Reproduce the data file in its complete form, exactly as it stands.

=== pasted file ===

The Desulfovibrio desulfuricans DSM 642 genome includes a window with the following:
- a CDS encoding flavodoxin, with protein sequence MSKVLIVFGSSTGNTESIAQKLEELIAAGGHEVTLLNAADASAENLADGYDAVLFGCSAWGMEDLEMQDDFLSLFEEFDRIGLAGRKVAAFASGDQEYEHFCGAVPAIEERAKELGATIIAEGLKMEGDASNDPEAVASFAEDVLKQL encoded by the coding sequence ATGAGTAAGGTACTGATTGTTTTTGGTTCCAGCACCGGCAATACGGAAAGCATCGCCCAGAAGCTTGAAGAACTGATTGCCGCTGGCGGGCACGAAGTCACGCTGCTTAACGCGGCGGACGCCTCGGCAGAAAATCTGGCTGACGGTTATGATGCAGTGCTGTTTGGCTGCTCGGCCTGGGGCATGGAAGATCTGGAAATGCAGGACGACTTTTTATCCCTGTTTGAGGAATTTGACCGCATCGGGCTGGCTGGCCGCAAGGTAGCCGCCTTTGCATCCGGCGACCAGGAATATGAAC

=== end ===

The Desulfovibrio desulfuricans DSM 642 genome includes a window with the following:
- a CDS encoding flavodoxin, with protein sequence MSKVLIVFGSSTGNTESIAQKLEELIAAGGHEVTLLNAADASAENLADGYDAVLFGCSAWGMEDLEMQDDFLSLFEEFDRIGLAGRKVAAFASGDQEYEHFCGAVPAIEERAKELGATIIAEGLKMEGDASNDPEAVASFAEDVLKQL encoded by the coding sequence ATGAGTAAGGTACTGATTGTTTTTGGTTCCAGCACCGGCAATACGGAAAGCATCGCCCAGAAGCTTGAAGAACTGATTGCCGCTGGCGGGCACGAAGTCACGCTGCTTAACGCGGCGGACGCCTCGGCAGAAAATCTGGCTGACGGTTATGATGCAGTGCTGTTTGGCTGCTCGGCCTGGGGCATGGAAGATCTGGAAATGCAGGACGACTTTTTATCCCTGTTTGAGGAATTTGACCGCATCGGGCTGGCTGGCCGCAAGGTAGCCGCCTTTGCATCCGGCGACCAGGAATATGAAC